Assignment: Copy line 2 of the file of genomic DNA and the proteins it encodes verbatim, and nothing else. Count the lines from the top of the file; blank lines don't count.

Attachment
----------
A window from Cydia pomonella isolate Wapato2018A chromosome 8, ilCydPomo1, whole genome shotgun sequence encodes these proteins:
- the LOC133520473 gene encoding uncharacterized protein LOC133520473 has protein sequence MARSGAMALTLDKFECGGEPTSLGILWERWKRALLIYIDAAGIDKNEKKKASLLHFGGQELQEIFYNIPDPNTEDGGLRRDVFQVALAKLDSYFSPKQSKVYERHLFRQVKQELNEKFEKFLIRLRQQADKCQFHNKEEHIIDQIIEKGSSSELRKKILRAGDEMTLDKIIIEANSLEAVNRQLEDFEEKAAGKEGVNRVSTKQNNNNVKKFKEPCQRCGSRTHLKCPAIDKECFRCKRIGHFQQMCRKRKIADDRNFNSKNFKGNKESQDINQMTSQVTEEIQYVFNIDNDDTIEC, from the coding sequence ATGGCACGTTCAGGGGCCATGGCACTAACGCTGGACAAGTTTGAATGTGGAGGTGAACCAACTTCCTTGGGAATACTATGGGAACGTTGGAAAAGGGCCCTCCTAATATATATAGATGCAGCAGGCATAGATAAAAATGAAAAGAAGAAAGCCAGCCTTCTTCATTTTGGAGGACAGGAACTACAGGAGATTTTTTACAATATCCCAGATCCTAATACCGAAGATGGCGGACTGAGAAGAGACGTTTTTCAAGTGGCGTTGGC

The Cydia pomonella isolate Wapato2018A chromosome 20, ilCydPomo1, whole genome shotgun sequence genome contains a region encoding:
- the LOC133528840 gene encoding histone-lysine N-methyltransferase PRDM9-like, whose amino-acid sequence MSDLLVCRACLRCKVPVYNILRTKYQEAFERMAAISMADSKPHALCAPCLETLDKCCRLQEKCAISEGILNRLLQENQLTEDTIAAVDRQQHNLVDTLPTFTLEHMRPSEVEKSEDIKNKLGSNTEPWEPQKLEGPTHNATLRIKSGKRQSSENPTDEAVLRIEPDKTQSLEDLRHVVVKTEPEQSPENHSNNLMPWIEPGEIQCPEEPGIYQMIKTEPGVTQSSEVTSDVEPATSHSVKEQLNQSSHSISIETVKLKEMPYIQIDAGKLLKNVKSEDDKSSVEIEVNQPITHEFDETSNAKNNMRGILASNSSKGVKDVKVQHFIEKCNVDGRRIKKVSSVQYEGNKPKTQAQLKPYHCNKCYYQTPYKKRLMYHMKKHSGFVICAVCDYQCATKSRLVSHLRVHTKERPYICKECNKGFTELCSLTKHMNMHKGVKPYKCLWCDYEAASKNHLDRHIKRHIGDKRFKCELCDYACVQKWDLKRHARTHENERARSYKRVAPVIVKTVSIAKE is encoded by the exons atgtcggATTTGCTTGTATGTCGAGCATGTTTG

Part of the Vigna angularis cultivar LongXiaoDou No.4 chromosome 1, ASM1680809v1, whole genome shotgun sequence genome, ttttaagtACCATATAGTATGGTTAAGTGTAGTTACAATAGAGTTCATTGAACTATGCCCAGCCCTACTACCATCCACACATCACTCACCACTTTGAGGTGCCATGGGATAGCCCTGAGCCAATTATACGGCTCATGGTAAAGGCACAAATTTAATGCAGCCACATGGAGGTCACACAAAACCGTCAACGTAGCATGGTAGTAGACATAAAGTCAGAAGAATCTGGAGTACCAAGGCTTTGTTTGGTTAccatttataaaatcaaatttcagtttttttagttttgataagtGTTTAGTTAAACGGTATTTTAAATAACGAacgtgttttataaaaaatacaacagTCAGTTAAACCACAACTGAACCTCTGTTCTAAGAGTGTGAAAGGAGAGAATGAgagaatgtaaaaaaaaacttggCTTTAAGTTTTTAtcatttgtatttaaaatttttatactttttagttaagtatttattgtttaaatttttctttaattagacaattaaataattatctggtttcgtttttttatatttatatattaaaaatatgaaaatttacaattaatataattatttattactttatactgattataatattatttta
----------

- the LOC133520473 gene encoding uncharacterized protein LOC133520473 has protein sequence MARSGAMALTLDKFECGGEPTSLGILWERWKRALLIYIDAAGIDKNEKKKASLLHFGGQELQEIFYNIPDPNTEDGGLRRDVFQVALAKLDSYFSPKQSKVYERHLFRQVKQELNEKFEKFLIRLRQQADKCQFHNKEEHIIDQIIEKGSSSELRKKILRAGDEMTLDKIIIEANSLEAVNRQLEDFEEKAAGKEGVNRVSTKQNNNNVKKFKEPCQRCGSRTHLKCPAIDKECFRCKRIGHFQQMCRKRKIADDRNFNSKNFKGNKESQDINQMTSQVTEEIQYVFNIDNDDTIEC, from the coding sequence ATGGCACGTTCAGGGGCCATGGCACTAACGCTGGACAAGTTTGAATGTGGAGGTGAACCAACTTCCTTGGGAATACTATGGGAACGTTGGAAAAGGGCCCTCCTAATATATATAGATGCAGCAGGCATAGATAAAAATGAAAAGAAGAAAGCCAGCCTTCTTCATTTTGGAGGACAGGAACTACAGGAGATTTTTTACAATATCCCAGATCCTAATACCGAAGATGGCGGACTGAGAAGAGACGTTTTTCAAGTGGCGTTGGC